The most effective way to prevent incarcerated criminals from reoffending is through programs focusing on changing behaviors, a national expert on criminal justice reform said Wednesday.
Ed Latessa, director of the School of Criminal Justice at the University of Cincinnati, said most research shows punishment alone doesn't reduce recidivism, and not all programs designed to help are useful, either.
They aren't one-size-fits-all programs, and include cognitive behavioral approaches and teaching new behaviors.
The event was presented by House Speaker Kris Steele, R-Shawnee, and The Council of State Governments as a part of The Justice Reinvestment Initiative. The initiative is a process for state leaders and criminal justice professionals to analyze Oklahoma's criminal justice system data and identify strategies to reduce costs and increase public safety.
Focusing on now
“The most effective interventions are behavioral ... that focus on current problems, not the past,” Latessa said. “We can't change the past.”
Effective programs attack risk factors for recidivism such as pro-criminal or anti-social attitudes, values and beliefs that have them reject authority, convention and the value of others.
Emotional states like rage, anger, defiance and criminal identity are also risk factors.
“Taking drug offenders and educating them about drugs, it's really a dumb idea when you think about it,” he said. “Talk therapy ... getting them in a circle and asking them about what they want to talk about isn't effective in changing their behavior either.”
Latessa said offenders who are impulsive, pleasure seeking and who lack positive social influences need to be taught how to manage this.
Criminal and psychological problems tracing back to offenders' families can also put them at a higher risk for returning to jail. So can low education or financial achievement.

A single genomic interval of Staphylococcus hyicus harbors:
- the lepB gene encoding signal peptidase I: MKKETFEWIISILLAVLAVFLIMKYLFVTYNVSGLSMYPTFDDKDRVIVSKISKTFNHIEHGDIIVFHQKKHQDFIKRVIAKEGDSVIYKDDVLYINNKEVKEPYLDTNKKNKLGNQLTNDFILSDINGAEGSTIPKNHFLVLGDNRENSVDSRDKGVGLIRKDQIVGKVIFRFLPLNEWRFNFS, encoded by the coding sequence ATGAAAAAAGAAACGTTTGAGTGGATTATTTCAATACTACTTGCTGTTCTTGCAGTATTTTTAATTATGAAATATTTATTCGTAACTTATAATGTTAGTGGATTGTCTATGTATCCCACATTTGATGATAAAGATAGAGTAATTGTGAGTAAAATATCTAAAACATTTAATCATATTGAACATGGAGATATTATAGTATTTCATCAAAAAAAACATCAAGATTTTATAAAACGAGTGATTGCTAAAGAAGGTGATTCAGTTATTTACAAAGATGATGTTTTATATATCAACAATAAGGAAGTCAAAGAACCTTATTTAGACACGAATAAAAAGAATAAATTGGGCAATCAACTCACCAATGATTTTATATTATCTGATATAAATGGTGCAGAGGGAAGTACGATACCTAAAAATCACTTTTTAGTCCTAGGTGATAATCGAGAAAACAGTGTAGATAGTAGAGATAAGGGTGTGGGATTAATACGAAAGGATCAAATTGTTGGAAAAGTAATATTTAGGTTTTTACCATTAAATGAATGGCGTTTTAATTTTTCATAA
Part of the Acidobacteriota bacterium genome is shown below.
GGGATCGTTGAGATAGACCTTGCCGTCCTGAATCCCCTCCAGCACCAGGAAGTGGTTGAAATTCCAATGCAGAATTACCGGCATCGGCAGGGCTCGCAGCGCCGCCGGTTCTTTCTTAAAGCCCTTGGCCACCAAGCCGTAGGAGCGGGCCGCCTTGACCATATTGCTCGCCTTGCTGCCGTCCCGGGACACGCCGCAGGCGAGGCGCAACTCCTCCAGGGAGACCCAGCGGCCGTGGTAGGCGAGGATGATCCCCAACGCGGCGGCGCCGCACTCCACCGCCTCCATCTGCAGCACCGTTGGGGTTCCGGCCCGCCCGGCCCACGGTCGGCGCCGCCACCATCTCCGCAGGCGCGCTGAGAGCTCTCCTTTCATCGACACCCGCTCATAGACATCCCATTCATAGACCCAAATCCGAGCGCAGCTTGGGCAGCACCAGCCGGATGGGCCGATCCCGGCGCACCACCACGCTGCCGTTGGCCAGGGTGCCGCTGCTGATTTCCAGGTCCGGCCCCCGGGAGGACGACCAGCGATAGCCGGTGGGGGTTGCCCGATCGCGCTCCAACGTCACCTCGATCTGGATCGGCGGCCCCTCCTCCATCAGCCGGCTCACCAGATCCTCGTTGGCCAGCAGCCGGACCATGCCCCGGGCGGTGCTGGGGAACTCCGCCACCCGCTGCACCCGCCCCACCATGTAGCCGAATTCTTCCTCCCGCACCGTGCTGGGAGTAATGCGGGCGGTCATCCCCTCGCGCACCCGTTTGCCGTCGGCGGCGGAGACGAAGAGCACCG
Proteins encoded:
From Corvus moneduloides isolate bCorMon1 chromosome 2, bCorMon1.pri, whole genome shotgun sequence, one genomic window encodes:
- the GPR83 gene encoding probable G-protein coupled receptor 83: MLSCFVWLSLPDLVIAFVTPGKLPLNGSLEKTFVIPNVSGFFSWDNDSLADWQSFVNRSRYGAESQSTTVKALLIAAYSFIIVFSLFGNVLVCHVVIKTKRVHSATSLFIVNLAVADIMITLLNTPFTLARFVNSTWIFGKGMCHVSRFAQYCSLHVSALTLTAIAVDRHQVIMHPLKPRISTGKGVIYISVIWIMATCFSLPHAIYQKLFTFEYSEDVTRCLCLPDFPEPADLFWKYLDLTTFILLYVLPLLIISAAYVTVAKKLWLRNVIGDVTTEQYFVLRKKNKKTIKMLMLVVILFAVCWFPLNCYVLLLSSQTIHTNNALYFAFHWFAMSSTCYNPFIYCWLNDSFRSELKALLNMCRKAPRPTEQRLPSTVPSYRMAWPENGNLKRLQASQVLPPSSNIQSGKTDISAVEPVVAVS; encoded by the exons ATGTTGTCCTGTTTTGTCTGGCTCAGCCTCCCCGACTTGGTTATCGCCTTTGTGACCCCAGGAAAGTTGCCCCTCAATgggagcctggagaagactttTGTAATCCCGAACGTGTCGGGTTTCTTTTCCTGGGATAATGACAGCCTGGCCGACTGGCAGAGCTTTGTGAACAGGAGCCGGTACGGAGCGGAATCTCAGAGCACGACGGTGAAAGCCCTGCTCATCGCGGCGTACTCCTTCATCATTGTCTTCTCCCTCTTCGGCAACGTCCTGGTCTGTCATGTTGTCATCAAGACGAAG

Substance abuse and mental illness also can increase the likelihood a person will return to jail. Neither can be treated alone because there are typically other risk factors that run with them.
If you toss a drug addict back on the street, he's going to return to his old life and friends and will likely start reusing, Latessa said. They must have positive social interaction in their lives and learn behaviorally how to cope with these risks.
It's not a simple task to assess these factors, Latessa said. It's important to target those with the highest likelihood of recidivism and provide them the most intensive treatment. Lobbing low-risk offenders in with high risk ones can actually increase recidivism rates.
Good programs teach offenders new ways to behave and new skills that allow them to be successful outside of prison.
Oklahoma Corrections Department Director Justin Jones said legislators are doing the right thing listening to experts, analyzing data and looking for ways to reform the packed and expensive state corrections system.
Often, research on criminal justice research and reform is contentious because of politics and emotion, Jones said. He's hopeful key stakeholders will look at the empirical data and make decisions based on that.
“The timing is right for this,” he said. “The judiciary is at the table, the district attorneys are at the table, and I'm excited the leadership at the Capitol has decided to take this on.”
Taking drug offenders and educating them about drugs, it's really a dumb idea when you think about it.”